Xi Jinping: China's low-profile emperor to be
When US vice president Joe Biden visits China this week, his official host will be his counterpart, vice president Xi Jinping, who has been tapped to take over the leadership of his country and its ruling Communist Party in a carefully managed succession that is to begin next year.world Updated: Aug 19, 2011 00:00 IST
When US vice president Joe Biden visits China this week, his official host will be his counterpart, vice president Xi Jinping, who has been tapped to take over the leadership of his country and its ruling Communist Party in a carefully managed succession that is to begin next year.
Little is known, beyond the official biography, about Xi's specific ideas or how he and his cohorts might manage China differently than the current leadership team.
But those who have seen Xi's working style in the two provinces, Fujian and Zhejiang, where he spent more than two decades in various jobs working his way up to the top position, use similar words to describe him: pragmatic, serious, cautious, hard-working, down to earth and low-key. They also say he is a problem-solver and a leader seemingly uninterested in the trappings of high office.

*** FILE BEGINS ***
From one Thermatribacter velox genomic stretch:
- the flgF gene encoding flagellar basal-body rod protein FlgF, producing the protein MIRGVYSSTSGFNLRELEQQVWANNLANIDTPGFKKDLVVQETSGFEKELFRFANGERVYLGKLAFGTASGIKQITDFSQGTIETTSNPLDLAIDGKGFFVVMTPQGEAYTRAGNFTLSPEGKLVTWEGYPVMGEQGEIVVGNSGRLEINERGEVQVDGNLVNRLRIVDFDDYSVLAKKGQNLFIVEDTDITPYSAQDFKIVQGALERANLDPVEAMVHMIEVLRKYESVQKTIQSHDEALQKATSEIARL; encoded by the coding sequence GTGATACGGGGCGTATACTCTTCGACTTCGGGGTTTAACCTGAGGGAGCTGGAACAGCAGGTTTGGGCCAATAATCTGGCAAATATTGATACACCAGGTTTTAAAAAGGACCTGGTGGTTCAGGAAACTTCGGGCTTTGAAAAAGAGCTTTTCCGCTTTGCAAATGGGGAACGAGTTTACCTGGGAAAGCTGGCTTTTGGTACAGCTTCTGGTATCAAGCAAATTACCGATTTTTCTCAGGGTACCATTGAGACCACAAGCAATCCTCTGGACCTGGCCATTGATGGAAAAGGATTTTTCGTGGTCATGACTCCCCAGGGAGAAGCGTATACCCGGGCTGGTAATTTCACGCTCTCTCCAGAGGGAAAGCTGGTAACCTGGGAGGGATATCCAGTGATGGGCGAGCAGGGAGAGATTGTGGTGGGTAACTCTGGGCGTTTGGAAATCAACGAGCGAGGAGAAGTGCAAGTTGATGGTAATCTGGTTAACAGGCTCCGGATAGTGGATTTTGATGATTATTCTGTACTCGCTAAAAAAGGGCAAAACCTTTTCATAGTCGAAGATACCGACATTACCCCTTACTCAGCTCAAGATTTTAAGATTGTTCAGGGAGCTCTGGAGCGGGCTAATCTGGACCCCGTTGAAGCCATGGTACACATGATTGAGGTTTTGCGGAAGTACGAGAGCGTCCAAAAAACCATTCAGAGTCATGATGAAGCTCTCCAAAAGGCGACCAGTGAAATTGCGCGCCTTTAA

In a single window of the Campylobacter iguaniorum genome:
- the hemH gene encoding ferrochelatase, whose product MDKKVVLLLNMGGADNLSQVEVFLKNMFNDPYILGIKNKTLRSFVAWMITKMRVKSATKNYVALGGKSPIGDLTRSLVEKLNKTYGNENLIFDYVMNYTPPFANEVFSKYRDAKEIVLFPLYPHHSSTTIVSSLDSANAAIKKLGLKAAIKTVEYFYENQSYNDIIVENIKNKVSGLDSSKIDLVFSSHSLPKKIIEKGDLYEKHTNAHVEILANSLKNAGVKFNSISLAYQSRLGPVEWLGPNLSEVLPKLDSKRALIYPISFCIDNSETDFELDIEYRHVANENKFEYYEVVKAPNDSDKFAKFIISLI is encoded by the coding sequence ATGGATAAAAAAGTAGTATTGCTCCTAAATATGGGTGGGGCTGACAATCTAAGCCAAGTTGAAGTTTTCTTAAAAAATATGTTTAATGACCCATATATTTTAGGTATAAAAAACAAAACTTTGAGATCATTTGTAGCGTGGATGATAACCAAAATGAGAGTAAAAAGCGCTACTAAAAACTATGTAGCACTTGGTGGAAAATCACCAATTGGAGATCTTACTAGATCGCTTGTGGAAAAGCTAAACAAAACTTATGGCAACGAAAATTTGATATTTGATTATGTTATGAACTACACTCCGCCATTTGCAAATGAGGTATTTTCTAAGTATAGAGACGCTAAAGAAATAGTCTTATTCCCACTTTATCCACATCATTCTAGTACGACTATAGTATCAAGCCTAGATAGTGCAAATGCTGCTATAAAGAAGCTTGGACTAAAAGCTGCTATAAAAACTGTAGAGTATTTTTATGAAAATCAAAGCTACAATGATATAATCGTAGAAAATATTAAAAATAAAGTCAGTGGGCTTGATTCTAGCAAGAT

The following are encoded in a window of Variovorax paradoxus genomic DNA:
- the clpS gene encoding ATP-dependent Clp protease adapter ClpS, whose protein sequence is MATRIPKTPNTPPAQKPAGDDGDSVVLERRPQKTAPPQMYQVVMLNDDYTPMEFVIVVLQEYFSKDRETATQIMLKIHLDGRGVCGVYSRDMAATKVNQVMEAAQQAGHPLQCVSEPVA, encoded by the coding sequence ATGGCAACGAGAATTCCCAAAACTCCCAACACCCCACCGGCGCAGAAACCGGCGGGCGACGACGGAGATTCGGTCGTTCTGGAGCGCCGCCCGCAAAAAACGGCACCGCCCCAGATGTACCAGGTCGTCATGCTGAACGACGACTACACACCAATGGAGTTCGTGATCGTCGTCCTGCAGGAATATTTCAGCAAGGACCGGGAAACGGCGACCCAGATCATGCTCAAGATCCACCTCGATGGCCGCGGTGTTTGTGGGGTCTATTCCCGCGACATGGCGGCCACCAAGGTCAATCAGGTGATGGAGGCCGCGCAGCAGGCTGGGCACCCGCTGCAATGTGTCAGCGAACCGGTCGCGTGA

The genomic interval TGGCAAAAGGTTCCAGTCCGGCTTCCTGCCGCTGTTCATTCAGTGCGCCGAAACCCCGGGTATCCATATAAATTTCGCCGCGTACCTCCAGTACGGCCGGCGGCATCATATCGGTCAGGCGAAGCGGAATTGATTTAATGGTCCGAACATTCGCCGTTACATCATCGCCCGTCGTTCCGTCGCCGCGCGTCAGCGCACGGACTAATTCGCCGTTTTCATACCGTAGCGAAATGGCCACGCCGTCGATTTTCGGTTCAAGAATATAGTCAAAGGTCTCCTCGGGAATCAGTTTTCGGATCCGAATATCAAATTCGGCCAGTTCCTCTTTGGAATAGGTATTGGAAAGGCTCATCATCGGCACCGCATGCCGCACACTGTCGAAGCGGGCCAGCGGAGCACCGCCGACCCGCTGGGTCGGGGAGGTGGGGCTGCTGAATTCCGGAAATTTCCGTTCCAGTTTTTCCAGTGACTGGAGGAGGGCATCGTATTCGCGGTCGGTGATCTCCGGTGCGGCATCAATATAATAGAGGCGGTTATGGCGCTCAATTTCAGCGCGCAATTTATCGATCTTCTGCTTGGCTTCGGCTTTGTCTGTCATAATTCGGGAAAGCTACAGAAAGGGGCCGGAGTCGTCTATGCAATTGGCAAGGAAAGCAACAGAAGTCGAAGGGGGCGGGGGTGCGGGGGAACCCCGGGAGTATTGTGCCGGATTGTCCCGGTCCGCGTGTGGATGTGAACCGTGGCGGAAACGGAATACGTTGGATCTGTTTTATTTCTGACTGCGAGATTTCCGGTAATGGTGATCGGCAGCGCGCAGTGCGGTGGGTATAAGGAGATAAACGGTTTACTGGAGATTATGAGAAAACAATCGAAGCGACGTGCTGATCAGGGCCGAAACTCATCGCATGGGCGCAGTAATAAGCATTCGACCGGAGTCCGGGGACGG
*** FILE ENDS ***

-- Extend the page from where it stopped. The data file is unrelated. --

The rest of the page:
In Fujian, where he served as deputy governor and governor, Xi immersed himself in details of China's relationship with Taiwan and helped attract Taiwanese investment to the province, say Taiwanese businessmen and Chinese academics. In Zhejiang province, where Xi moved after Fujian and served as governor and Communist Party chief from 2002 until March 2007, local businessmen and scholars said that civil society groups enjoyed a rare and prolonged period of openness.
Thousands of new groups formed - many of them business associations representing the provinces' legions of small industries. Independent candidates took seats in the local political bodies, the district congresses. While in Zhejiang province, he also became a regular newspaper columnist. In an essay against graft, Xi said that "transparency is the best anti-corrosive" and that "as long as we follow democracy, go through a proper process [and] avoid 'black' case work fighting against corruption won't become some empty words."
(In exclusive partnership with The Washington Post)